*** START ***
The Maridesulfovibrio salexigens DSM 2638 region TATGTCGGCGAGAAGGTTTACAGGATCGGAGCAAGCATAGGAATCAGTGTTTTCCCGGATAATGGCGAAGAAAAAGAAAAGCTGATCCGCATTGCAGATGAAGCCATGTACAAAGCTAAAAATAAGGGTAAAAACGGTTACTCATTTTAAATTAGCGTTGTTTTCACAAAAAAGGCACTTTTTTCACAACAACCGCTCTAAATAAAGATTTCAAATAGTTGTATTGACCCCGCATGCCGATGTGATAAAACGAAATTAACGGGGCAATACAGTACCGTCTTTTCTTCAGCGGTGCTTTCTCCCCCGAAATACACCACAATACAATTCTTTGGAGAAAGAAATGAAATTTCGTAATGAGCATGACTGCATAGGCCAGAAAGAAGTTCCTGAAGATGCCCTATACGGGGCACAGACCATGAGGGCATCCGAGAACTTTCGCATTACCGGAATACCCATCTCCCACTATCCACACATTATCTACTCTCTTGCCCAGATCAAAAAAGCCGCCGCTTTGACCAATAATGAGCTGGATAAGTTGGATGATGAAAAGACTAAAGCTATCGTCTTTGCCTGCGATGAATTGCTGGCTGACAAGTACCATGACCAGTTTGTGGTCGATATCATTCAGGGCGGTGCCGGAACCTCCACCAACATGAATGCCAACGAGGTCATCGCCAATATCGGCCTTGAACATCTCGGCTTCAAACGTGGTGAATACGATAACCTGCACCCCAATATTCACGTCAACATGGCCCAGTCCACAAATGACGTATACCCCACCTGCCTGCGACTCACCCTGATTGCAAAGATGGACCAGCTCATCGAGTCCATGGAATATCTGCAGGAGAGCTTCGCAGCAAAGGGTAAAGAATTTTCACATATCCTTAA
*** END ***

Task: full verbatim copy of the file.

The Maridesulfovibrio salexigens DSM 2638 region TATGTCGGCGAGAAGGTTTACAGGATCGGAGCAAGCATAGGAATCAGTGTTTTCCCGGATAATGGCGAAGAAAAAGAAAAGCTGATCCGCATTGCAGATGAAGCCATGTACAAAGCTAAAAATAAGGGTAAAAACGGTTACTCATTTTAAATTAGCGTTGTTTTCACAAAAAAGGCACTTTTTTCACAACAACCGCTCTAAATAAAGATTTCAAATAGTTGTATTGACCCCGCATGCCGATGTGATAAAACGAAATTAACGGGGCAATACAGTACCGTCTTTTCTTCAGCGGTGCTTTCTCCCCCGAAATACACCACAATACAATTCTTTGGAGAAAGAAATGAAATTTCGTAATGAGCATGACTGCATAGGCCAGAAAGAAGTTCCTGAAGATGCCCTATACGGGGCACAGACCATGAGGGCATCCGAGAACTTTCGCATTACCGGAATACCCATCTCCCACTATCCACACATTATCTACTCTCTTGCCCAGATCAAAAAAGCCGCCGCTTTGACCAATAATGAGCTGGATAAGTTGGATGATGAAAAGACTAAAGCTATCGTCTTTGCCTGCGATGAATTGCTGGCTGACAAGTACCATGACCAGTTTGTGGTCGATATCATTCAGGGCGGTGCCGGAACCTCCACCAACATGAATGCCAACGAGGTCATCGCCAATATCGGCCTTGAACATCTCGGCTTCAAACGTGGTGAATACGATAACCTGCACCCCAATATTCACGTCAACATGGCCCAGTCCACAAATGACGTATACCCCACCTGCCTGCGACTCACCCTGATTGCAAAGATGGACCAGCTCATCGAGTCCATGGAATATCTGCAGGAGAGCTTCGCAGCAAAGGGTAAAGAATTTTCACATATCCTTAA